By evidence, Hong Sangsoo may never make an Oki’s Movie or Hill of Freedom-type work again; our maestro is shooting for bigger emotional game. It’s fascinating to observe how idiosyncratic directors make their way towards the arthouse mainstream. With Hong, arguably, it’s come from two sources: less of a rigid fixation on male vanity, neurosis, and inebriation, coupled with plot summaries you could describe in a brief, eloquent sentence. Oki’s Movie, for instance, approaches a Faulkner-esque writer with its digressive intricacy; The Day He Arrives is like a fractal Groundhog Day. This is well-rehearsed, but there’s something to be said for emotional transparency and an examination of things “as they are,” to paraphrase dialogue from In Front of Your Face’s lead character. Another well-rehearsed question: are we yet again in self-portraiture mode, for someone with a Dorian Gray-like attic full of them? – David K. (full review)
Where to Stream: VOD
The Harbinger (Andy Mitton)
As we cross three full years of the pandemic, more and more filmmakers are providing their own spin on our collective experience––and, for directors with an interest in horror, there’s more than enough material to express the fear and isolation we’ve all been through. In his latest feature, Andy Mitton imagines a scenario in which nightmares have a viral hook and one must confront their anxieties head-on. With effectively haunting imagery making up for a somewhat familiar narrative, The Harbinger will get under your skin.
Where to Stream: VOD
Hunt (Lee Jung-jae)
Lee Jung-jae’s writing, directing, and producing debut Hunt is a tricky film, a wolf in sheep’s clothing. At its heart this is a 50-50 blend of The Raid and JFK, but camouflaged in espionage procedure. It’s 1983, South Korea. The 1979 assassination of the president / coup by the Korean Central Intelligence Agency (KCIA, since renamed the NIS––National Intelligence Service) has left a wake of political chaos and widespread distrust across and within every government agency, the kind that forms a melodramatic web of tension so knotted it would take 25 pages to unpack in narrative detail. Moreover, North Korean attacks are an ever-present threat, and intelligence is leaking from South Korean agencies like oil from a BP oil rig, assuring the presence of a mole: Donglim. – Luke H. (full review)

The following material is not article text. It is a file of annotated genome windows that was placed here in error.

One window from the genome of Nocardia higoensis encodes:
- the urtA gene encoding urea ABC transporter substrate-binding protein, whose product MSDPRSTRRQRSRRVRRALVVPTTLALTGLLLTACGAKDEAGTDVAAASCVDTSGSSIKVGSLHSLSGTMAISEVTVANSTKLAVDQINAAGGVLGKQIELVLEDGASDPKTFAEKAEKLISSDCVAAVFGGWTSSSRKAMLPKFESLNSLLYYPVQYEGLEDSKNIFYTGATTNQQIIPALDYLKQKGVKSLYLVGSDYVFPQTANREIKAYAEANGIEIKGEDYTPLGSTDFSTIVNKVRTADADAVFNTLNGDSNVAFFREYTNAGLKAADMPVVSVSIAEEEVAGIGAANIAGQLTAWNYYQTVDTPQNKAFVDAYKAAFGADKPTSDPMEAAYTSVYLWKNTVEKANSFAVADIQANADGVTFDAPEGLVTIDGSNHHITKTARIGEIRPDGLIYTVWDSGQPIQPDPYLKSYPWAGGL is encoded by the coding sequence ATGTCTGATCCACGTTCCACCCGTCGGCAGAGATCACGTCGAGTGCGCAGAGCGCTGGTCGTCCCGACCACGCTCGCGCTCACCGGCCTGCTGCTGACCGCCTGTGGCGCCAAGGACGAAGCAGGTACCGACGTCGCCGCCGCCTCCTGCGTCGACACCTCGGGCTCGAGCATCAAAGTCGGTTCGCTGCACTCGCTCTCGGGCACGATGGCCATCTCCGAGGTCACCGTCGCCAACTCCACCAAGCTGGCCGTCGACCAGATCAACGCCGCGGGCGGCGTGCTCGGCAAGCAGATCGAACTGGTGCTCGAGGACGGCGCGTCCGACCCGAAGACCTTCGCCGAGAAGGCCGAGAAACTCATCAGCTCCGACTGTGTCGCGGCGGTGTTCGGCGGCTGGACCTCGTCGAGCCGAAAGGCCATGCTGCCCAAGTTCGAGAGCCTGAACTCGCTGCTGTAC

Where to Stream: VOD
The Kingdom Exodus (Lars von Trier)
Lars von Trier is back, and he’s returning to his past for his latest project. The Kingdom Exodus, which marks the final installment of The Kingdom, has now started to roll out on MUBI on a weekly basis following newly restored, never-before-seen director’s cuts of the original two seasons. While we’re still catching up with those 1990s series, we look forward to catching up with what may be the director’s opus.
Last Flight Home (Ondi Timoner)
In her most personal and intimate film, master documentarian Ondi Timoner (We Live in Public, Cool It, Dig) turns an intended family tribute for a virtual memorial into a moving, bittersweet feature. In Last Flight Home, the Timoner family and immediate friends gather in Los Angeles to send off their father Eli Timoner. Only partially a biographical sketch, the bulk of the film is centered around the process of the send off. California’s End of Life Option Act offers terminally ill patients that are of sound mind the option to end their lives following a series of evaluations that occur during a 15-day period. The process requires at least two doctors agreeing with the assessment. – John F. (full review)
Where to Stream: Paramount+
Missing (Shinzô Katayama)
Santoshi Harada (Jirô Satô) has a plan. It concerns a three-million-yen reward for helping capture the infamous serial killer known as “No-Name” (Hiroya Shimizu). Santoshi says he saw him on the train to work. The man who’s been all over the news is inexplicably here in town, right now, and he’s pretty sure he knows where he can find him. Except, of course, that Santoshi is in no shape to “find” anyone. He’s been clinically depressed and unable to hold a full-time job since his wife’s (Tôko Narushima’s Kimiko) suicide. He can barely keep food in the fridge for his middle school-aged daughter Kaede (Aoi Itô) to cook. We literally meet her full-speed sprinting to scoop him up from the corner store after he was caught shoplifting. – Jared M. (full review)